The Essence of God: 5. The essence of love is loving others who are outside oneself, wanting to be one with them, and blessing them from oneself. (Continued)

The true nature of divine love is recognizable from its sphere, which pervades the universe and affects each of us in different ways depending on our state. That sphere of divine love has a special influence on parents. Because of it, they tenderly love their children (who are outside themselves), they want to be one with them, and they want to bless them from themselves. The sphere of divine love affects not only the good but also the evil, and not only people but also animals and birds of every kind.

Surely in the course of giving birth every mother’s only thought is of bonding with and caring for her offspring. Every bird hatching chicks from eggs thinks only of cherishing them under her wings and putting food in their mouths with kisses. Even poisonous snakes and vipers love their offspring, as is commonly known.

This universal sphere has a special influence on those who let God’s love in—those who believe in God and love their neighbor. The goodwill that is in them is an image of God’s love.

Even among people who are not good, friendship emulates this love. At her or his own table, the host will give the guest the better food. Friends will kiss, hug, and join hands, and promise each other help and support. This love is also the sole origin of alliances and the tendency for like-minded and compatible people to form partnerships.

Even in inanimate things like trees and plants that same divine sphere is at work, although in this case it operates through the sun in this world, and its heat and light. Heat comes from the outside into trees and plants and becomes a part of them, causing them to sprout and then develop flowers and fruit, which are in turn blessings to animals. Physical heat has this effect because it corresponds to spiritual heat, which is love.

In fact, even among various substances of the mineral kingdom there are representations of divine love at work. Allegories of divine love appear in the processes for refining these substances to increase their usefulness and value.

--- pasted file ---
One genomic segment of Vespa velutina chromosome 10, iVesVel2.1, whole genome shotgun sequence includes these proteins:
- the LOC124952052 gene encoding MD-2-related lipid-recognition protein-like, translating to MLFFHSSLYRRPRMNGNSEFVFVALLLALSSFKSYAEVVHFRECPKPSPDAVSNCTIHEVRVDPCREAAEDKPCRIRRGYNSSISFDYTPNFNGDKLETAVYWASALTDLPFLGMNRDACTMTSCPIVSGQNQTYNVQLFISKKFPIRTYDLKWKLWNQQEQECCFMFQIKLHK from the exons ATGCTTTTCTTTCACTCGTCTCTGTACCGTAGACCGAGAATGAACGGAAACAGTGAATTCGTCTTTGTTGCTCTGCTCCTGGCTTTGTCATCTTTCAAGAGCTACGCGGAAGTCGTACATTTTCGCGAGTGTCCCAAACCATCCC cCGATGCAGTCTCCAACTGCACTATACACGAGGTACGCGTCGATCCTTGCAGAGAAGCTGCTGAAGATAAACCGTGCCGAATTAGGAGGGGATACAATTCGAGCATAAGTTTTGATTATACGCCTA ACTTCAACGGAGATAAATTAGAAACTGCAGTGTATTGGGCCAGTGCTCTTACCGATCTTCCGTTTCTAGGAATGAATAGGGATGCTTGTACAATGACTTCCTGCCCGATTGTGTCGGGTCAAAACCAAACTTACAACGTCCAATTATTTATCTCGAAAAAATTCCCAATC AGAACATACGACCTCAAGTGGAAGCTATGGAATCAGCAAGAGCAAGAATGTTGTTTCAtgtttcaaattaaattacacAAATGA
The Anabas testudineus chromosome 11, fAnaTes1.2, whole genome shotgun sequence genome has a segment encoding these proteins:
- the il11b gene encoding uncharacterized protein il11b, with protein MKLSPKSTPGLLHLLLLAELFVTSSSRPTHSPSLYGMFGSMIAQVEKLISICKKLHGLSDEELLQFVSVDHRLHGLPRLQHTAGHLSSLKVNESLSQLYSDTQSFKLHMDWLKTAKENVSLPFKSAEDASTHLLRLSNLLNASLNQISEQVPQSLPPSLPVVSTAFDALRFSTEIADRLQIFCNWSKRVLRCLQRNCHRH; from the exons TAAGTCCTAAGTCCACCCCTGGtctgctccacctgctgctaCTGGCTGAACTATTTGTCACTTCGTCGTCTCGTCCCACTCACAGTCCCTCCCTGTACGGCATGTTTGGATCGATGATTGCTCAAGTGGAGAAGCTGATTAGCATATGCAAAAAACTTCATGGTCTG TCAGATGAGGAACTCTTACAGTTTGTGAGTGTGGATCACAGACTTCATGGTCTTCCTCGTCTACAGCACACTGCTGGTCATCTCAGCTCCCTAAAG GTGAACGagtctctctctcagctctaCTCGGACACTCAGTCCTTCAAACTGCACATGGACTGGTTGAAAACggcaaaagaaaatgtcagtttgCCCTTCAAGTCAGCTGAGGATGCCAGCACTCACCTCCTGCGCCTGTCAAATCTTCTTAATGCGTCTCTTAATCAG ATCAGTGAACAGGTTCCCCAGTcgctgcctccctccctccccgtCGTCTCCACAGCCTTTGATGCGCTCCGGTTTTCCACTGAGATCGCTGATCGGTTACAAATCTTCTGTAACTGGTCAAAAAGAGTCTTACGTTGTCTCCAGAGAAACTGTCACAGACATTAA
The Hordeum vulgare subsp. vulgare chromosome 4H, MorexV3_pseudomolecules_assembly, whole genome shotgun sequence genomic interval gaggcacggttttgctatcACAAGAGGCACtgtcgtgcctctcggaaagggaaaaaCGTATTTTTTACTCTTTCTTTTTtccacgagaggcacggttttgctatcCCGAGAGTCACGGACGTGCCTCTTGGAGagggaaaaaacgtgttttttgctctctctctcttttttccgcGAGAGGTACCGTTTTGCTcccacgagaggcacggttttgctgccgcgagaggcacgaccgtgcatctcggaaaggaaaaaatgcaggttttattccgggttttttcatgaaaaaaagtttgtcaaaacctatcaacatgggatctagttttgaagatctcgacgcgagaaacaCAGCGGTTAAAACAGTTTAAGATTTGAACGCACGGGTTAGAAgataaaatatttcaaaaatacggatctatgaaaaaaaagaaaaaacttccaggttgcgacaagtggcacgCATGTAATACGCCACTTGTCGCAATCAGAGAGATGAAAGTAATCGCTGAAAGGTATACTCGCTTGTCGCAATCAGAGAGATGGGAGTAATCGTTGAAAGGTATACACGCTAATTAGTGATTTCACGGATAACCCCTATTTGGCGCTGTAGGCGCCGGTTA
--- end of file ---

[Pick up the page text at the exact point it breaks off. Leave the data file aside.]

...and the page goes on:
From this description of divine love’s essence, you can also see what the essence of diabolical love is like; it becomes visible by contrast.

Diabolical love is a love for oneself. This is called love, but seen in its own right it is really hatred. It does not love anyone outside itself. It does not want to form a partnership with others in order to bless them; it wants to bless only itself. From deep inside, it constantly strives to dominate all others and to own the good things they have.

Eventually it wants to be adored as God. This is why those who are in hell do not acknowledge God. Instead they acknowledge as gods those who have power over others. From hell’s point of view, then, there are lower and higher gods, or lesser and greater gods, according to the reach of each one’s power. Because all who are in hell carry love for themselves in their heart, they burn with hatred against their “god.”

The “gods” in turn burn with hatred against all who are under their thumb; they think of them as vile slaves. They manage to speak softly to them as long as their followers keep showing adoration. They openly rage against all others. Inwardly or at heart, they rage against their followers as well.

Love for oneself is the same love you see among thieves, who kiss each other when they are on a job together, but later each burn with a desire to kill the others and take their share.

In hell, love for oneself is the dominant force. It causes the people there and their selfish lusts to appear at a distance as various species of wild animal. Some people there look like foxes and leopards, some like wolves and tigers, some like crocodiles and venomous snakes. Their love for themselves also causes the deserts they live in to consist of mere piles of stones and bare gravel, with swamps here and there that contain croaking frogs. Over their huts fly miserable screeching birds. These animals and birds are the same as the owls, the wild beasts of the desert, and the jackals mentioned in the prophetical books of the Word in reference to the love of dominating that comes from love for oneself (Isaiah 13:21; Jeremiah 50:39; Psalms 74:14).

from True Christianity, Sections 44, 45


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